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Montana: Budgeting and Policy in the Treasure State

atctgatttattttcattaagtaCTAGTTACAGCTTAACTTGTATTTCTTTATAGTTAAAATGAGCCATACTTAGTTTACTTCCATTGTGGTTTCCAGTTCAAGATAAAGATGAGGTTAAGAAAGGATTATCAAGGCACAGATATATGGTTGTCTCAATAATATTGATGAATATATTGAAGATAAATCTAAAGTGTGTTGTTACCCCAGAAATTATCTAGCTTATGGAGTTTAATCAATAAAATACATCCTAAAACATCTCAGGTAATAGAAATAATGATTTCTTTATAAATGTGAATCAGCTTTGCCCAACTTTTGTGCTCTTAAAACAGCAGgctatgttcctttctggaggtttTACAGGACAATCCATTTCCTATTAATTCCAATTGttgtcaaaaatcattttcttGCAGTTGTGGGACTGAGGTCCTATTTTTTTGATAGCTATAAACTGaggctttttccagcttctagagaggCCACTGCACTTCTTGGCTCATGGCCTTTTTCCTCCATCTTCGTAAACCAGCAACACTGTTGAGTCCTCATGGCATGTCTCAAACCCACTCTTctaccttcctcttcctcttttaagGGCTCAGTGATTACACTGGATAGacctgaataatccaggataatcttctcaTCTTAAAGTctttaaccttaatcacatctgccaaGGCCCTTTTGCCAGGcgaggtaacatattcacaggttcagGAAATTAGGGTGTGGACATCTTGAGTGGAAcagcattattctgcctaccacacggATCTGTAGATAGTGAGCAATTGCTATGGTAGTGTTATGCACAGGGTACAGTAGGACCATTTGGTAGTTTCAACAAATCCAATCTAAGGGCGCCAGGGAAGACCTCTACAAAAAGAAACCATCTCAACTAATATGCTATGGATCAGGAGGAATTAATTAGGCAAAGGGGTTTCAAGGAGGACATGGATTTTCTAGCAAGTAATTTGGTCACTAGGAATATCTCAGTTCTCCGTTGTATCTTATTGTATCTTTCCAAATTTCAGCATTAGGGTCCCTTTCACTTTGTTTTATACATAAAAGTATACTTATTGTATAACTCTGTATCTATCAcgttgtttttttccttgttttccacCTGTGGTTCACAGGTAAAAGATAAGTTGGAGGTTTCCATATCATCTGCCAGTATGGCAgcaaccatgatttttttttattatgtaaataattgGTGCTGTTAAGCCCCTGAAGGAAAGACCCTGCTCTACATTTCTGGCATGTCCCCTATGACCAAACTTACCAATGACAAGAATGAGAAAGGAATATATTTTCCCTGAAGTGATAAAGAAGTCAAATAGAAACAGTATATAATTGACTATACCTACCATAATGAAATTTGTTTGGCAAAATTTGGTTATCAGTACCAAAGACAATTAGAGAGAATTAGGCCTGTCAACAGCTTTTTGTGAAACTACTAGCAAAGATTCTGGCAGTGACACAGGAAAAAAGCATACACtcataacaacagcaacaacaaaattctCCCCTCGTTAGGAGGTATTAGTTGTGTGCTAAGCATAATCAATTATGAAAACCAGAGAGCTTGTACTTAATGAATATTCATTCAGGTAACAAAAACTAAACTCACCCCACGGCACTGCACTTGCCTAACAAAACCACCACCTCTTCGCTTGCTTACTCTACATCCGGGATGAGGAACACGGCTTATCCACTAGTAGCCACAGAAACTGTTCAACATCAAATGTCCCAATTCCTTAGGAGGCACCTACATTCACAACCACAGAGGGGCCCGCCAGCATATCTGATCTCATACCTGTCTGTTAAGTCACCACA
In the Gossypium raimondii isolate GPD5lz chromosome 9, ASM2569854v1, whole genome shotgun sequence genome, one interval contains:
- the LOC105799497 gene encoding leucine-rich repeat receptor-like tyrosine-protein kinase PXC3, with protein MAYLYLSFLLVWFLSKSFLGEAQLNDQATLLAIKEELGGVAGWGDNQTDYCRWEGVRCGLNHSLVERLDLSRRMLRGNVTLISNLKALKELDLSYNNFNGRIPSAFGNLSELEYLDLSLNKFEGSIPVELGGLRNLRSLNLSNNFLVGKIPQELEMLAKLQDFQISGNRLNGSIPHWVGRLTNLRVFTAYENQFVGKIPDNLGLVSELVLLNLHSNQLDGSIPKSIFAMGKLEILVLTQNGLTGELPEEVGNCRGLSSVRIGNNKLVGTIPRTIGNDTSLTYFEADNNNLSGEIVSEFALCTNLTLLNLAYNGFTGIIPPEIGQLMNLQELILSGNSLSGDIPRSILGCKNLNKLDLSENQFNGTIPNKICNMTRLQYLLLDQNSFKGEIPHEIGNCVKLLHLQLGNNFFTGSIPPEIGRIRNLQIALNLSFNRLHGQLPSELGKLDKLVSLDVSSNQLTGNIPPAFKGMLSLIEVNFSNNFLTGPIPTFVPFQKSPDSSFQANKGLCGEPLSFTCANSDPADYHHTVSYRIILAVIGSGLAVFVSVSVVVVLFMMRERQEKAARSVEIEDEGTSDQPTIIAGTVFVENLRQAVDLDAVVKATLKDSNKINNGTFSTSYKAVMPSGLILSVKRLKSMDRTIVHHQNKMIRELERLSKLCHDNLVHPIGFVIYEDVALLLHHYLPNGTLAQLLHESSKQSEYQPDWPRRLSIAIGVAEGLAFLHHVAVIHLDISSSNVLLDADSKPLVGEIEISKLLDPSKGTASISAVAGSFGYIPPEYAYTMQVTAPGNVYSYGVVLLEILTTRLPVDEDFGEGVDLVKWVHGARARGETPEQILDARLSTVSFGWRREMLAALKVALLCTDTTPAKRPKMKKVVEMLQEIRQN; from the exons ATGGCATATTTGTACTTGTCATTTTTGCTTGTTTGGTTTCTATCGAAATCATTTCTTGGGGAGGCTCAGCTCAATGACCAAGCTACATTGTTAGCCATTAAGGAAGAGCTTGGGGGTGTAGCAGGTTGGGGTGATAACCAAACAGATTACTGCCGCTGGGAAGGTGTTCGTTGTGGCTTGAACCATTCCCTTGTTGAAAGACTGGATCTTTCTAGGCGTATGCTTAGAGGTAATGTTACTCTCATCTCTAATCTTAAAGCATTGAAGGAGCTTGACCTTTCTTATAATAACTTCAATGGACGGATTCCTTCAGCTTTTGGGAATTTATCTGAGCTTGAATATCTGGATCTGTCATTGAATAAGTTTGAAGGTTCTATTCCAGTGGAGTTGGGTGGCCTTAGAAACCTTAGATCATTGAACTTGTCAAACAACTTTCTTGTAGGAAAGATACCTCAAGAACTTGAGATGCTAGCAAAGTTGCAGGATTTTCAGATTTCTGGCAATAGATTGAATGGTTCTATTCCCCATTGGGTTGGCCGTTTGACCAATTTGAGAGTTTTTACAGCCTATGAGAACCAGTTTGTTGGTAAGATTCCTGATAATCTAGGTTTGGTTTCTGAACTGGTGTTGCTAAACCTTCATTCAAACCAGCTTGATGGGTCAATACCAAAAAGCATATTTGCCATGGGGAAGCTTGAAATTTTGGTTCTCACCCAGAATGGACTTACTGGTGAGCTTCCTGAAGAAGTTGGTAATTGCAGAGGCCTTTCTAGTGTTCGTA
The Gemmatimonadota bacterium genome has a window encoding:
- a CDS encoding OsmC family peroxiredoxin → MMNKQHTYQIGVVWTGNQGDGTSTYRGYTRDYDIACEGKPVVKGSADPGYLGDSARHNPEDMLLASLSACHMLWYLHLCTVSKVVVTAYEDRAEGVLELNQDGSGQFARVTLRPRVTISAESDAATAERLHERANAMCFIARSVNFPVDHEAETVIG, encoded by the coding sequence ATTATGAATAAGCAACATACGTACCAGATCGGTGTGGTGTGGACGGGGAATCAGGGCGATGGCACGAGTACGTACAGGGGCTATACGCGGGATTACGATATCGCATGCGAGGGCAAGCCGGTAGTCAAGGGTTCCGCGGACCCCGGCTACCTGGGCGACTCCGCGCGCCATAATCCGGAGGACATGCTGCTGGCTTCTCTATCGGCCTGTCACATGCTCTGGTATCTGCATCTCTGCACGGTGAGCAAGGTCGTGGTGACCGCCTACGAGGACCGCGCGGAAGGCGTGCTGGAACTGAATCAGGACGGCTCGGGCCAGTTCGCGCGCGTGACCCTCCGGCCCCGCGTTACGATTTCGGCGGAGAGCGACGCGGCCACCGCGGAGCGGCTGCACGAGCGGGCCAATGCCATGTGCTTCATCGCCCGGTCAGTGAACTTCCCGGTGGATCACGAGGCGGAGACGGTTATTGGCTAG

The 65th Montana Legislature ended its constitutionally mandated 90-day biennium session with a $10.3 billion, two-year all funds budget in late April 2017. The Republican-controlled legislature returned to its contentious tradition. There were several “big issues”, but due to budget shortfalls, few policy issues were resolved. Infrastructure bills generally failed although the first gas tax in decades passed to help with infrastructure. Campaign finance (raising the spending limits) was an issue, which seems to be a tradition in the state (Grant, 2017). Montana’s colleges and universities took significant cuts in their budgets and tuition increased roughly 13 percent. Except for K-12 programs, most state agencies’ budgets were cut. Overall, it was a grim legislative session that produced very few results and resolved few problems. The balanced budget lasted less than two months when revenue projections turned out to be wrong and the governor had to use his authority to further cut expenses, which included layoffs and additional cuts to state agencies and services. The governor has limitations on how much he or she can cut, which led observers to suggest that a special session may be needed to fix the budget. Due to a historic fire season, the state’s firefighting budget was drained and the state’s fragile economy was adversely affected. Tourists either left early or cancelled their plans due to the fires and smoke. Overall, there were not many winners in this legislative session. It was a session marked by lack of funds and budget across most agencies. Unfortunately, as the fall season began, the state budget appeared to be in shambles only months after the session adjourned.

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